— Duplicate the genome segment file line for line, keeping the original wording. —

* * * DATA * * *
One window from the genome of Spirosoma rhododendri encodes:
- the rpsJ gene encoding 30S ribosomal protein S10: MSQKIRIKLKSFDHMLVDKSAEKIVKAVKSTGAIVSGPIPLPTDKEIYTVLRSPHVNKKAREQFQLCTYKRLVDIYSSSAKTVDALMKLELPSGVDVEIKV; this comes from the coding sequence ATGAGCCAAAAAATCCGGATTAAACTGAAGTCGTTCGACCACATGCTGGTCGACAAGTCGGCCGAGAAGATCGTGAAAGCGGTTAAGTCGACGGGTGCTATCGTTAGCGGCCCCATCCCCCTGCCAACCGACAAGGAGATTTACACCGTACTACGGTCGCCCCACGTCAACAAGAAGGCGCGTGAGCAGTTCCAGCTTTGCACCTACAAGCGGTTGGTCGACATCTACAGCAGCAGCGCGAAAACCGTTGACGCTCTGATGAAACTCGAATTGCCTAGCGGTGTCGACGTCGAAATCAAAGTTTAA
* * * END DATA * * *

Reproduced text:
One window from the genome of Spirosoma rhododendri encodes:
- the rpsJ gene encoding 30S ribosomal protein S10: MSQKIRIKLKSFDHMLVDKSAEKIVKAVKSTGAIVSGPIPLPTDKEIYTVLRSPHVNKKAREQFQLCTYKRLVDIYSSSAKTVDALMKLELPSGVDVEIKV; this comes from the coding sequence ATGAGCCAAAAAATCCGGATTAAACTGAAGTCGTTCGACCACATGCTGGTCGACAAGTCGGCCGAGAAGATCGTGAAAGCGGTTAAGTCGACGGGTGCTATCGTTAGCGGCCCCATCCCCCTGCCAACCGACAAGGAGATTTACACCGTACTACGGTCGCCCCACGTCAACAAGAAGGCGCGTGAGCAGTTCCAGCTTTGCACCTACAAGCGGTTGGTCGACATCTACAGCAGCAGCGCGAAAACCGTTGACGCTCTGATGAAACTCGAATTGCCTAGCGGTGTCGACGTCGAAATCAAAGTTTAA